CNC routers perform better with high-quality bits

Keeping Your CNC Router Running in Top Form

Paula Aven Gladych is a freelance writer based in Denver, Colo. She can be reached at pgladych@gmail.com.

CNC routers are a staple in the sign industry. With the help of many different knives and bits that attach to the machine, sign shops can do everything from cut metal and vinyl to engrave wood or carve out high-density urethane.

To keep these tools in tip-top shape, it is important that users understand what types of materials they plan to cut with them and the melting point of those materials, says Chuck Donaldson, general manager of Antares Instruments Inc. in Horsham, Pennsylvania.

“The tool as it cuts will generate heat. In general, the softer the material and lower melting point, the more air required around the tool,” he says.

The bits used for plastics have one flute, or twist, in them. Instead of looking like a drill bit with two helixes, they only have one helix, which allows the chips to eject and is less likely to heat up the material. It gives the tool more air to keep the cut cooler and more area for chips to clear. It also is less likely to have pieces welding back onto the material, he adds.

The bits to cut softer metals look more like a double helix or two spirals, which increases the amount of strength for the cut but leaves air in the area for chips to be pulled out. Bits that cut harder metals need three flutes to combat the hardness of the material.

For the care and longevity of physical cutting tools, the biggest thing is to try and not overuse them, Donaldson says.

“Everyone in our industry wants to do things as fast as possible. Time is money, literally. The longer a machine is running, the longer it takes to pay back the machine. They will try to do the job as fast as possible; to go as fast as possible without degrading the cut,” he says.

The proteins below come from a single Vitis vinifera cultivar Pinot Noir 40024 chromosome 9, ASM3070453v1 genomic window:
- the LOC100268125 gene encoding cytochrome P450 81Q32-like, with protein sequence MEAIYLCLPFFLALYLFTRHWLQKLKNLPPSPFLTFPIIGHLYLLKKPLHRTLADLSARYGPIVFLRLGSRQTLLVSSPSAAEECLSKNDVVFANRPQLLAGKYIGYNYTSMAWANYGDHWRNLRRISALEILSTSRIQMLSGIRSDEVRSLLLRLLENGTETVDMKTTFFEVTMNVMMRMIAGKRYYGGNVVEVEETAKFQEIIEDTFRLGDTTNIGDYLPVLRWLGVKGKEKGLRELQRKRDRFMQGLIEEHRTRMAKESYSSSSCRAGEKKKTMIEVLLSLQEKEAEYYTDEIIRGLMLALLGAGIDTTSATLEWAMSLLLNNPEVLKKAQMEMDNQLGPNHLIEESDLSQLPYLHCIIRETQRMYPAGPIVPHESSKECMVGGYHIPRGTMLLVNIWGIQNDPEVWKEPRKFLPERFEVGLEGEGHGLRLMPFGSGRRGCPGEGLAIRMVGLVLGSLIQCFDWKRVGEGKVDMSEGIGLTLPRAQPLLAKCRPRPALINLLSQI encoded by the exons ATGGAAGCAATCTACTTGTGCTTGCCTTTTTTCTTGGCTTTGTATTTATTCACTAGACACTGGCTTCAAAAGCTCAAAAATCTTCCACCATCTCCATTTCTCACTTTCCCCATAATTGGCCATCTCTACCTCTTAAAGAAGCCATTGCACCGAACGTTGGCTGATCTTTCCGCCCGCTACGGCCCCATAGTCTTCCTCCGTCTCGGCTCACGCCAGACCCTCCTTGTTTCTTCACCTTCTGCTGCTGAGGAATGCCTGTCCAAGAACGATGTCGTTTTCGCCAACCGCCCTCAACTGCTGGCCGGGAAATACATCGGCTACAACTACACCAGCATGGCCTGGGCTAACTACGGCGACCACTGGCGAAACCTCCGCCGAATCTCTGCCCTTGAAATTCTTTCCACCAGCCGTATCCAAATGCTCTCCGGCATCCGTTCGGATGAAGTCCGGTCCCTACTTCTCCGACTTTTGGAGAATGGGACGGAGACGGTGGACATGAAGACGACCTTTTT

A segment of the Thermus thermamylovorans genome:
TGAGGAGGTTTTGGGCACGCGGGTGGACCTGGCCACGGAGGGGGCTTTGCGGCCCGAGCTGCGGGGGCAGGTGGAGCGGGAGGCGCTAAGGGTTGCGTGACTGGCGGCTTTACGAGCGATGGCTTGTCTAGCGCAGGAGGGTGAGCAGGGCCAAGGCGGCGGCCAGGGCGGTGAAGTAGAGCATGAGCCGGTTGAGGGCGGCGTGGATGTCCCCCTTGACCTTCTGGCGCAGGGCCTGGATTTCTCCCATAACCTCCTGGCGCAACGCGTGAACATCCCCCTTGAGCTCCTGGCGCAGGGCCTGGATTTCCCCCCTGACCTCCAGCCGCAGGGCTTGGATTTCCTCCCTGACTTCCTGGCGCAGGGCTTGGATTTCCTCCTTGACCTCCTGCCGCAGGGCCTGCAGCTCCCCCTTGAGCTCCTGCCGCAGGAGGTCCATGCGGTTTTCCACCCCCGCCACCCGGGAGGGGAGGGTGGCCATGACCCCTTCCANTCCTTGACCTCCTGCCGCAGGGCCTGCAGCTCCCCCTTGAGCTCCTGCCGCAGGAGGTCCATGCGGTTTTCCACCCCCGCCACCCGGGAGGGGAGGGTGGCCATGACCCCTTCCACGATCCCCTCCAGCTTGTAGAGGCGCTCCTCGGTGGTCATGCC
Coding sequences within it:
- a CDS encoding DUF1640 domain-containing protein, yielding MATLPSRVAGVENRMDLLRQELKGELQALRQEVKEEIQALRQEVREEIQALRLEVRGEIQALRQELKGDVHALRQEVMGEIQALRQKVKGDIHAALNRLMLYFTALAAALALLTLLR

If a shop sees chatter marks in the cuts or notices the tool vibrating, the machine needs to slow down. CNC operators can usually tell when a tool is cutting cleanly or when enough resistance is bogging down the machine by the pitch of the motor, he adds. “The whine it makes will change when there is extra load on it.”

He adds that, “If you are putting extra wear on the machine, the tool, you’re getting a reduction in the quality of the cut. Those are all things that are negatives.”

If a machine is producing a good cut and it sounds clean, the operator can step up the speed a bit to get a little more out of it.

But shops that push their machine to the point where it isn’t doing the best job will also lose time to spindle changes and having to redo jobs that were done too quickly. 

Donaldson recommends that sign shops keep replacement tools on hand so that when one goes dull or breaks, there is always another on hand to replace it.

Paul Berekoff Jr., co-owner of Bits & Bits​ in Silverton, Oregon, says that once tools get dull or chip out, they won’t remove the material as well and will tend to burn and melt the material as they are cutting. With metals and wood, a damaged tool will burn or fray the edges of the cut.

“Customers catch on quick when a tool is at its end, when it has got to its maximum life due to performance issues,” he says. “They can clearly see something is wrong.”

Many of the tools Bits & Bits sells have a high-performance coating that helps with heat issues and can double the life of the tool. The coatings help keep edges cleaner and sharper longer.